Lockheed Completes Assembly of InSight Mars Spacecraft

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NASA Moves One Step Closer to Continuing Exploration of the Solar System

InSight Spacecraft

NASA’s InSight Mars lander spacecraft in a Lockheed Martin clean room near Denver. Image Credit: Lockheed Martin.

Lockheed Martin announced it has completed assembly of NASA’s InSight Mars Spacecraft. The craft will be the next NASA vehicle to travel to Mars and will be the first mission devoted to understanding the interior structure of the Red Planet.

With assembly completed, the craft will next undergo critical environmental testing. The objective of this testing will be to determine if InSight can survive the 140 million mile journey between Earth and Mars, land, and conduct its critical science mission.

Engineers at Lockheed’s Space Systems facilities in Denver, Colorado, will subject InSight to extreme vibration and noise similar to conditions it will experience during launch. They will then expose the spacecraft to cold and vacuum in order to replicate the trans-Mars voyage. Finally, the test team will simulate what Lockheed describes as “the gauntlet of entry through the Martian atmosphere.”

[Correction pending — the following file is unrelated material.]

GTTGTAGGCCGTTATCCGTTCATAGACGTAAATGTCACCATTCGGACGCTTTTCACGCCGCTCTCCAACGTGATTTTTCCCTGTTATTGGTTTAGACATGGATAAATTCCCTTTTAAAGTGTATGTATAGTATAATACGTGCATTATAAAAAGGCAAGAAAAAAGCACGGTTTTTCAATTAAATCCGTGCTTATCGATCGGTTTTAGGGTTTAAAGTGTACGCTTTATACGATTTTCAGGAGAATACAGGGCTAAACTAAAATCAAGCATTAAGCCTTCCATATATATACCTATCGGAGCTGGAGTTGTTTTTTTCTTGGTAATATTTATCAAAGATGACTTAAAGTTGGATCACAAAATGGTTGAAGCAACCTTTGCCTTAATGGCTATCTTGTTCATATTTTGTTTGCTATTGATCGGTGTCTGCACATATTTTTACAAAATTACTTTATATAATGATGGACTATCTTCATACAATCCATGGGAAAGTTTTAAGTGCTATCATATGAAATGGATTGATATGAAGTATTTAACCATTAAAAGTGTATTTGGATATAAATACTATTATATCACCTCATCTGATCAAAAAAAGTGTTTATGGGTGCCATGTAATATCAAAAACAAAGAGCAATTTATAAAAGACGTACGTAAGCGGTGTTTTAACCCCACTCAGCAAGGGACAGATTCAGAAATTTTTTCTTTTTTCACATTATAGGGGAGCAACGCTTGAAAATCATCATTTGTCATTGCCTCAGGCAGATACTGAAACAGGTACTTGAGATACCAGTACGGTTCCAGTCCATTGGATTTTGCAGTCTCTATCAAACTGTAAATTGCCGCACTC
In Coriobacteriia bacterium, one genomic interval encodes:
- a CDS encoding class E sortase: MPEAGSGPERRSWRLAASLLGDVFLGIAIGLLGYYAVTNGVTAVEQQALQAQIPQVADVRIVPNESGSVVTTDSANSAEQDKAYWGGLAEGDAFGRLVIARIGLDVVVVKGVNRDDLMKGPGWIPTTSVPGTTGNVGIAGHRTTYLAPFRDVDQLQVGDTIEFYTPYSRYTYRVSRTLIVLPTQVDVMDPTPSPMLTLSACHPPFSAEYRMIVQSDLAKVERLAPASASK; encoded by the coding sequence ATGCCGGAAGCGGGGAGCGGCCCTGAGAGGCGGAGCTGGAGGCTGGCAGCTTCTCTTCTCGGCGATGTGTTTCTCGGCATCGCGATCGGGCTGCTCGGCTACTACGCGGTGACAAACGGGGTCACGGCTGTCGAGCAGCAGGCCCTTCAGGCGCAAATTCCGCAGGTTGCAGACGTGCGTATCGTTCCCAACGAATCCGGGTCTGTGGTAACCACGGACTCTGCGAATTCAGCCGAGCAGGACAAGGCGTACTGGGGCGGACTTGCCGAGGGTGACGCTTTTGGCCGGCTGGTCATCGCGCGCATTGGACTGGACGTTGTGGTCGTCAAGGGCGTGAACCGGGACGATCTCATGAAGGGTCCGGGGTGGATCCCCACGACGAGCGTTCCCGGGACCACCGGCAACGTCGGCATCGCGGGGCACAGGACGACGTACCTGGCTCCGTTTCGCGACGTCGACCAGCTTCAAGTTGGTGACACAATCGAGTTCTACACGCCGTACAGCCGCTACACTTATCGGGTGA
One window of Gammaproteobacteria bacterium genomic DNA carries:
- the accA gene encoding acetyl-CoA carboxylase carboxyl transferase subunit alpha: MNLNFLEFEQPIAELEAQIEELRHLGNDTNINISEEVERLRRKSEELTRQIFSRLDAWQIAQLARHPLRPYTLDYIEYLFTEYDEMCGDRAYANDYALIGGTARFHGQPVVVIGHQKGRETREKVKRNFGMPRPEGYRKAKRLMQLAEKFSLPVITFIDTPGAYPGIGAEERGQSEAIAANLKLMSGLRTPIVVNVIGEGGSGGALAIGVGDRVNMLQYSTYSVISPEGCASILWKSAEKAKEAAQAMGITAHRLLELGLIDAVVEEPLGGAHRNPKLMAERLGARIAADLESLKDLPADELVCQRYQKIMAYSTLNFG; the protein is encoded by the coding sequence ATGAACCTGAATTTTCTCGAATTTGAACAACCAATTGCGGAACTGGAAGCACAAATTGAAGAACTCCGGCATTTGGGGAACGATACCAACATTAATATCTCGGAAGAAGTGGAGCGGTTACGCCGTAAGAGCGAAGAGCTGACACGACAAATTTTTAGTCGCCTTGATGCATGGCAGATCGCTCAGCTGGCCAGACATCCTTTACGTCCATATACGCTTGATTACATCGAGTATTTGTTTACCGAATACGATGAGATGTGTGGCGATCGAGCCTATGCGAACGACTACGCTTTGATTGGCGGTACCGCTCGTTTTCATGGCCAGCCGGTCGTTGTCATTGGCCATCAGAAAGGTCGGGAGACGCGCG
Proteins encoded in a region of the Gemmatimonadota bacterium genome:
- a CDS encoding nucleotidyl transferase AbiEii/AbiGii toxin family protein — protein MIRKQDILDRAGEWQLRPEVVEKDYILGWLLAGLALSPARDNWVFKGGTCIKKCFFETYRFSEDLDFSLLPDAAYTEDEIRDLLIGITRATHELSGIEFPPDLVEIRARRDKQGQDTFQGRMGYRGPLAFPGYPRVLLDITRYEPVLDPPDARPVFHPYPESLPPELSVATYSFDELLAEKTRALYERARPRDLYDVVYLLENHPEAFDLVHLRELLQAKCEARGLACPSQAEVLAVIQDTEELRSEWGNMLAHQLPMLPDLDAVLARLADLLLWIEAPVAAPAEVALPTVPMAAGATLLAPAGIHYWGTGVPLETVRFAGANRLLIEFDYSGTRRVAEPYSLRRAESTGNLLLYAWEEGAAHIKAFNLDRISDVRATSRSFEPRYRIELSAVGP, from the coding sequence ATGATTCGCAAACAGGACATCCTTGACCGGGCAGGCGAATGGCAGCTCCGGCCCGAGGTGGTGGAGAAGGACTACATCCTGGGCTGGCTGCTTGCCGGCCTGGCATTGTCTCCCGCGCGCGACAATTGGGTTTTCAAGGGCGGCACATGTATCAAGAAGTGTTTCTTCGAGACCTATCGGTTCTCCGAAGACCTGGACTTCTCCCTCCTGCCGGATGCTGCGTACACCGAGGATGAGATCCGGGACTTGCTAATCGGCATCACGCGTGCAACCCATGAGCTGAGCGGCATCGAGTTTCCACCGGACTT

Additional tests will include reverberant acoustic, separation and deployment shock, and electromagnetic interference and compatibility testing. Testing will wrap-up with a thermal vacuum test, where the spacecraft will be exposed to the temperatures and atmospheric pressures it will experience as it operates on the surface of Mars.

Stu Spath, InSight program manager at Lockheed Martin Space Systems Company, was quoted as saying:

The assembly of InSight went very well, and now it’s time to see how it performs. The environmental testing regimen is designed to wring out any issues with the spacecraft so we can resolve them while it’s here on Earth. This phase takes nearly as long as assembly, but we want to make sure we deliver a vehicle to NASA that will perform as expected in extreme environments.

InSight is a robotic exploration mission that will record measurements of the interior of the Red Planet, giving scientists unprecedented detail into the evolution of Mars and other terrestrial planets. The mission aims to address one of the most fundamental issues of planetary and solar system science: understanding the processes that shaped the rocky planets of the inner solar system (including Earth) more than four billion years ago.

InSight is scheduled to launch in March of 2016 from Vandenberg Air Force Base in California.

Read the full press release from Lockheed Martin here.

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